GOLD AND THE FIRST CIVILIZATIONS Known gold deposits were widespread in ancient times. Ancient Egyptian production was so extensive that it approached monopoly for several thousand years. Until the first millennium BC. Practically all gold production was under the control of the pharaoh.
In most ancient cultures, gold was popular in jewelry and art because of its value, aesthetic qualities, ductility and malleability. Electrum (the natural alloy of gold and silver) was used in jewelry by Egyptians from 5000 BC. C. Both men and women wore gold jewelry in the Sumerian civilization around 3000 BC.
C., and gold chains were produced for the first time in the city of Ur in 2500 BC. To the Minoan civilization of Crete, at the beginning of the second millennium a. . Gold jewelry took the form of necklaces, bracelets, earrings, rings, headbands, pendants, pins and brooches.
The techniques and forms included filigree (a technique known to the Egyptians since 2500 BC). C.) in which gold was dragged on wire and twisted in different designs), fine whipped shapes, granulating (decorating the surface with small soldered gold beads), stamping, profiling, inlay, molding and engraving. In South America, gold was processed in a similar way by the Chavín civilization of Peru around 1200 BC. C.
and the Nazca society perfected gold smelting starting in 500 BC. The Romans used gold as a setting for precious and semiprecious gems, a trend that continued in the Byzantine era with the use of pearls, gems and enamels. Most likely, people have discovered gold for the first time in streams and rivers around the world, with its striking beauty and brilliance. The well-known history of gold goes back a long time, so much so that, according to the National Mining Association, the cultures of present-day Eastern Europe used it for the first time in 4000 BC.
to make decorative objects. Gold was generally used for a couple of thousand years only to create things such as jewelry and idols for worship. This was until around 1500 BC. C., when the former empire of Egypt, which greatly benefited from its gold region, Nubia, turned gold into the first official medium of exchange for international trade.
The gold standard has been completely abandoned by all countries; a process of abandonment that gradually began towards the end of the First World War. First found at surface level near rivers in Asia Minor, such as the Pactolus in Lydia, gold was also mined underground from 2000 to. by the Egyptians and later by the Romans in Africa, Portugal and Spain. This is because as the productive capacity of an economy grows, so does its money supply, but since the money supply is limited by the amount of gold an economy has at any given time, the capacity of an economy to produce more and grow is also limited.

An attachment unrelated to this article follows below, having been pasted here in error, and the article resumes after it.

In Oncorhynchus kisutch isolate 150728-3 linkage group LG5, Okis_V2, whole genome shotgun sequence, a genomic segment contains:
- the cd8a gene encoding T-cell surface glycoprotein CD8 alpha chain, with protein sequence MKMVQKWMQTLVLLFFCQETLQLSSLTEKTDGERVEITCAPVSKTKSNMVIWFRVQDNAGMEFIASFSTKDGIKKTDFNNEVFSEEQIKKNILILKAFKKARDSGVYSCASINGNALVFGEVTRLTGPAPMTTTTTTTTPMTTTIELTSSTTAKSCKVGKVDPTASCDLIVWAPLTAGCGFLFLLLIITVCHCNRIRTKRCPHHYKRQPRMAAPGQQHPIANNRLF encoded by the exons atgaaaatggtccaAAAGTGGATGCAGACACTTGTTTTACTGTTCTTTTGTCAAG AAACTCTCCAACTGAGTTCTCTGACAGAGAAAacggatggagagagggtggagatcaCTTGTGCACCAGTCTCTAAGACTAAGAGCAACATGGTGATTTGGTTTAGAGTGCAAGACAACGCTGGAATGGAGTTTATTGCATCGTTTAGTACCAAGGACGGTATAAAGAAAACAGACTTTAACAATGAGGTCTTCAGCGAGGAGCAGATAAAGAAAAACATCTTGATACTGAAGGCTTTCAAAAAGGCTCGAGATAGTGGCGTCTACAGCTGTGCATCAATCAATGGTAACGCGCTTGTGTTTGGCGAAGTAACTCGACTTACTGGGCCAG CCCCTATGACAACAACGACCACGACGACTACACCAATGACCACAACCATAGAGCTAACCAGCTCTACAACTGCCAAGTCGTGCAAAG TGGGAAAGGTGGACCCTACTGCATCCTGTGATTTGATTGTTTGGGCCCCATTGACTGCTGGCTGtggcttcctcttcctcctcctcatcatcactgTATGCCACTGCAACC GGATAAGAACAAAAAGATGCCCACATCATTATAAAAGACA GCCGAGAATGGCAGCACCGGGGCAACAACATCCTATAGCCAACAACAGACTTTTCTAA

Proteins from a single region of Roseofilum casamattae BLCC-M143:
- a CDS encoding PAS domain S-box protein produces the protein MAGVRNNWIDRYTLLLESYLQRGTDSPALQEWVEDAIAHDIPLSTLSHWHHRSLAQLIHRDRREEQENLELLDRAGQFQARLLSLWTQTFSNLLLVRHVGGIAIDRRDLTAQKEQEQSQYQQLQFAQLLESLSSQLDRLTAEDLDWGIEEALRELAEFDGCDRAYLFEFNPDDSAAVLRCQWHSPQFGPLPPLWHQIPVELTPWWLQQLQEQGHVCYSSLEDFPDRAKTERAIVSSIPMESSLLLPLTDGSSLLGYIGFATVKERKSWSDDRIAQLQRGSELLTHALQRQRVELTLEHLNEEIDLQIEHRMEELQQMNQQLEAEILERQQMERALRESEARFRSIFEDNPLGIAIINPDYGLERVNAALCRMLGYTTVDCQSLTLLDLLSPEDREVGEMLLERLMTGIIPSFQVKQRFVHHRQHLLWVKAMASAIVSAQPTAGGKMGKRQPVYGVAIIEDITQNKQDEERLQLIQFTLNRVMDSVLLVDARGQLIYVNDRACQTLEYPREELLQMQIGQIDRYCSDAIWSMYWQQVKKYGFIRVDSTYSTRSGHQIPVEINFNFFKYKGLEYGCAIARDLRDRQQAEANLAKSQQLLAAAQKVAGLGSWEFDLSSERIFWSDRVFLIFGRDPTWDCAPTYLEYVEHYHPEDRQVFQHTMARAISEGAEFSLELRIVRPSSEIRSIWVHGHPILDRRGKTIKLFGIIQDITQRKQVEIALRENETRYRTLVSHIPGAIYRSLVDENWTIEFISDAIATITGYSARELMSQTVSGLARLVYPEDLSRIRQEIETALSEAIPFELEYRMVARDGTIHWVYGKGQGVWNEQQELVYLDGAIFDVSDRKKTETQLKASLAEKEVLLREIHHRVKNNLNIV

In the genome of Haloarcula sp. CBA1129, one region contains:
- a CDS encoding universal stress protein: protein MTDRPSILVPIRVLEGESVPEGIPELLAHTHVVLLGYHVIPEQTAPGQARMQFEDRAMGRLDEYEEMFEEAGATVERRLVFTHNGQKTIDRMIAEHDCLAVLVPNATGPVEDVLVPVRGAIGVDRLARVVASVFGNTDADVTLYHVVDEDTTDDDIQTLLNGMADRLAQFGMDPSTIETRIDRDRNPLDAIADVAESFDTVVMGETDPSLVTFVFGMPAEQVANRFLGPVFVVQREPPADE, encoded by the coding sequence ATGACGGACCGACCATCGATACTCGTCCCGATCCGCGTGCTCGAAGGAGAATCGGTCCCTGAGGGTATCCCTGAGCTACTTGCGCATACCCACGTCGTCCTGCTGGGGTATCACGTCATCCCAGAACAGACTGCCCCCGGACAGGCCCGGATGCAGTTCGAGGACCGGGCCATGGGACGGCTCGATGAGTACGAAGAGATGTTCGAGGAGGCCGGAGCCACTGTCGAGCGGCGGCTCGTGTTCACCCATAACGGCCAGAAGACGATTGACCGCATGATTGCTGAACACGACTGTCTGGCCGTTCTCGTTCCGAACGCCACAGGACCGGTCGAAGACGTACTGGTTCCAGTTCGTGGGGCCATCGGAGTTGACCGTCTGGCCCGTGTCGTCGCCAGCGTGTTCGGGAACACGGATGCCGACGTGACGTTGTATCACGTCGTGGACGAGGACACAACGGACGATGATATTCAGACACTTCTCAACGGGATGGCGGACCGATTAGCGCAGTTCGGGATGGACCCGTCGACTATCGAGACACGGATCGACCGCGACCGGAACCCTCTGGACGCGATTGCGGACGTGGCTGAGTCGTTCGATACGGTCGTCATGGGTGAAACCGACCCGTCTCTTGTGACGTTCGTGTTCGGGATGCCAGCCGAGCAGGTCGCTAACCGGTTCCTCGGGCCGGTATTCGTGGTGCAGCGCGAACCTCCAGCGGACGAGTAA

Interestingly, many of the countries that abandoned the gold standard earlier were able to recover from the depression sooner than those that remained below the gold standard. As mentioned earlier, this led many countries to finally abandon the gold standard entirely and never look back. In 1284, about a hundred years later, Great Britain issued its first gold coin, the florin, while throughout Europe, in present-day Italy, the Republic of Florence issued the first golden duchy, which soon became the most popular gold coin in the world and remained so for another five centuries. The first pure gold coins with printed images are attributed to King Croesus of Lydia, between 561 and 546 in.
C., and a contemporary gold refinery has been excavated in the capital, Sardis. This is where the golden chemical symbol Au comes from to represent gold in the periodic table of the elements. All that said, this series of blog posts on gold will seek to explain why it is such a precious metal, making a story, discussing its properties, the extraction and production process, the uses of gold, the main gold-producing countries and, finally, explaining its role as a traded commodity. In the United States, President Franklin Delano Roosevelt instituted a series of measures to prevent gold hoarding, such as forcing banks to hand over all their gold holds to the Federal Reserve, not allowing them to exchange dollars for gold, and also prohibiting any export of gold.
Concern for the authenticity of gold led the Egyptians to devise a method for determining the purity of gold around 1500 BC. (or before). The Mint was legally required to buy and sell gold and silver at a rate of 15 parts of silver to 1 part of gold. In an attempt to create a framework for all gold-backed international currencies, the Bretton Woods Agreement was created in 1944. At that time, the only major countries remaining on the gold standard with significant gold reserves were the United States and France.
Finally, with the outbreak of World War II, the depression had ended and some countries finally returned to using the gold standard. .